Death In The Family

First Khoua Her asked the clans for help. Then she went to the courts. By the time police found her six children dead, she'd run out of places to turn.

Mee says Her told her that when she was 8, she accompanied three other girls on a visit to another camp. When the trip took longer than anticipated, they rented a room and spent the night. They also ran into neighbors from their own camp, and news about their trip quickly spread back home. "It was unheard of for a girl to go out on her own," Mee notes. "You had to stay with your parents until you married, and then you went directly to your husband's. Only prostitutes rented rooms."

The rumors didn't improve relations between Her and her stepmother, says Phoua, a mental-health worker who has met with Her several times since the children's deaths (and who also requested that her real name not be used). Phoua says Her rebelled at the domestic chores assigned to her, and that the older woman lashed out at her physically and verbally. One night when she was 12, Her told Phoua, her stepmother locked her out of their unit, and Tou Hang, a 17-year-old who was smitten with her, came by and took her home with him.

In news accounts, Hang and his mother Pang Yang have characterized the beginning of their relationship as a traditional Hmong courtship, saying the pair were "teenagers in love." But Mee says Her told her a different story: Once she had gone home with a man, "Her reputation was ruined and her family didn't want her. She had no choice but to marry." (Despite numerous requests from City Pages, Tou Hang declined to comment for this story, as did most members of his clan.)

Janet Hamline

The couple married in 1986. In June 1987 Her gave birth to their first child, Koua Eai. Fifteen months later she had another son, Samson, and within another year the first girl, Nali, was born.

In accord with Hmong custom, the couple lived with the husband's parents--a setup Her found less than ideal. "She told me her mother-in-law would beat her, and her husband was out all the time," Mee says. "She had to stay home and take care of his mother and siblings." (Hang and his mother have said the opposite was true: Her refused to touch her firstborn for the first year of his life, Yang told the Pioneer Press, and left her husband with most child-rearing responsibilities.)

It took eight years for the Hang family to get permission to leave Ban Vinai and emigrate to the U.S.--much longer than usual, according St. Paul School Board member and longtime community activist Neal Thao. Most refugees spent only about three years in camps, Thao says, adding that "When somebody stays for too long, it changes them. You're totally dependent on others, have no sense of self-worth, and there aren't the roles to guide you like life in the traditional village. People play soccer all day, party all the time. You never know what's going to happen from day to day."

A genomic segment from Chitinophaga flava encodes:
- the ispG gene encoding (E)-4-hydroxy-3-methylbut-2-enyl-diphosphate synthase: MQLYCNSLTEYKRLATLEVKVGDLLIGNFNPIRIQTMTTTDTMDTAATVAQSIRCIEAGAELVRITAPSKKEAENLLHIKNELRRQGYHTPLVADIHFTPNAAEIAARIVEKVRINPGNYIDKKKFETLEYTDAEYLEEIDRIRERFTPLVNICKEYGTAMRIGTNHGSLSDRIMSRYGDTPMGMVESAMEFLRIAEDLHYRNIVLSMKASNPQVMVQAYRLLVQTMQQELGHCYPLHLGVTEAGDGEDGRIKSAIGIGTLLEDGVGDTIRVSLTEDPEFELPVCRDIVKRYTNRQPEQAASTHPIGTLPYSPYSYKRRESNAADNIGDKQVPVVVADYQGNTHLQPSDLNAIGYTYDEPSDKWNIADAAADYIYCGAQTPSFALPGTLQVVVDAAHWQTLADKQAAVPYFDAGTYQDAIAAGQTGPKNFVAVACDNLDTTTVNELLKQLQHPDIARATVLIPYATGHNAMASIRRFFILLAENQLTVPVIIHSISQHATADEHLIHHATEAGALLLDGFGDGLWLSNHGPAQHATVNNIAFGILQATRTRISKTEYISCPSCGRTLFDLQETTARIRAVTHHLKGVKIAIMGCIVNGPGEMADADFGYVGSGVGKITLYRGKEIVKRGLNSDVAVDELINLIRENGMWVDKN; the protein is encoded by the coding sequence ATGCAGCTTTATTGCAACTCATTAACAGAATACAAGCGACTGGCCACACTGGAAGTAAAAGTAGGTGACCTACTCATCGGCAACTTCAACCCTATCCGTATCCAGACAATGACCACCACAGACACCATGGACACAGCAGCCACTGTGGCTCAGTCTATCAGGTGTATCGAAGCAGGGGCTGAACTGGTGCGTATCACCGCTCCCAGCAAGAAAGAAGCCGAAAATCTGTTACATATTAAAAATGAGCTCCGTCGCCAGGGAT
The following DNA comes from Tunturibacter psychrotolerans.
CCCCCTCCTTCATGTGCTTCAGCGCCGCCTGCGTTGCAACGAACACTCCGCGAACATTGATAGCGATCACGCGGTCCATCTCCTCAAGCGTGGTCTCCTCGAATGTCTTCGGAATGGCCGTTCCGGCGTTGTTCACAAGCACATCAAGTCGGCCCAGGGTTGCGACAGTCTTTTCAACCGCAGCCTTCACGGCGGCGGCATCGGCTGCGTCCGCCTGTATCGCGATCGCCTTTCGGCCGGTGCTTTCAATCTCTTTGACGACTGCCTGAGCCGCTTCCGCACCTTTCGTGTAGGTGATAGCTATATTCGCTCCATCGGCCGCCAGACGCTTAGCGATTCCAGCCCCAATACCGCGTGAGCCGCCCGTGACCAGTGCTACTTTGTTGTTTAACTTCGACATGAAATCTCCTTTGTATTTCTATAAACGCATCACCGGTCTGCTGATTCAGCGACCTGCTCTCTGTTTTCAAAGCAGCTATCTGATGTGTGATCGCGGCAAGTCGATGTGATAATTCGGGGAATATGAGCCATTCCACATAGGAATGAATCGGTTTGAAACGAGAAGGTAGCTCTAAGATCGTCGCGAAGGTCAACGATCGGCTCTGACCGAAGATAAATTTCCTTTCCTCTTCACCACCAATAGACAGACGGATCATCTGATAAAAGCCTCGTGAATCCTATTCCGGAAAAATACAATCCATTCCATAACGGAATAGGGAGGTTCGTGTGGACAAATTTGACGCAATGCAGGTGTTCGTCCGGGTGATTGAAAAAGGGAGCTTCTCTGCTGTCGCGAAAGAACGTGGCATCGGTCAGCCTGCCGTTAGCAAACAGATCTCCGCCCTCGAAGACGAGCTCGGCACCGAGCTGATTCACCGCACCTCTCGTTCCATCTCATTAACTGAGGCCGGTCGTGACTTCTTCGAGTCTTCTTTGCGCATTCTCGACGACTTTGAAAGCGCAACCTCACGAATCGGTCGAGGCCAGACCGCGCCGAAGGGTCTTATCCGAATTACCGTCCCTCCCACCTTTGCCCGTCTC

Hmong immigrants have been coming to Minnesota steadily since the late 1970s; the state is now home to the largest Hmong population in the nation. Many families spend their first years in America at the McDonough public-housing complex in St. Paul, where 62 percent of residents are Southeast Asian. The Hangs settled into one of McDonough's beige stucco townhomes in 1990.

Like many of the families around them, they were battling culture shock. "Being new immigrants, you have to struggle with so much," says Kou Som, a cousin of Tou Hang and spokesman for his clan. "It's difficult learning a new language and adapting to a new society. It either has a positive impact on the family or serves as a bond-breaker."

Adding to the stress is the impact of American culture on gender roles, notes Gaoly Yang, one of the first Hmong immigrants in Minnesota and a co-founder of the Women's Association of Hmong and Lao. "In Laos the man is the head of household," Yang says. "Here you have women entering the workforce and making decisions. And when they carry that into the home and she starts questioning the decisions the husband makes about things like the discipline of a child or the family's finances, it becomes a problem. Any time you see unequal progress within a family, you'll see problems."

By all accounts Khoua Her picked up on the new language and culture faster than her husband. So it was she who pursued her education, enrolling at Johnson High School while Hang stayed home with the kids.

Her drew little notice from either administrators or students. "I don't remember her at all," says Tom Farrell, the counselor assigned to her. Another counselor, Cherzong Vang, says that although Her wasn't one of the teens he worked with, she'd sometimes accompany her friends to his office. "She seemed to be very hot-tempered," Vang recalls. "She thought she was more right than the other person and seemed to me arrogant, like she was better than the other person." Vang also says Her had a lot of friends, including his daughter. (Vang's daughter refused to be interviewed for this article, as did several other young women who knew Her. Relatives of Khoua Her also declined to comment for this article.)

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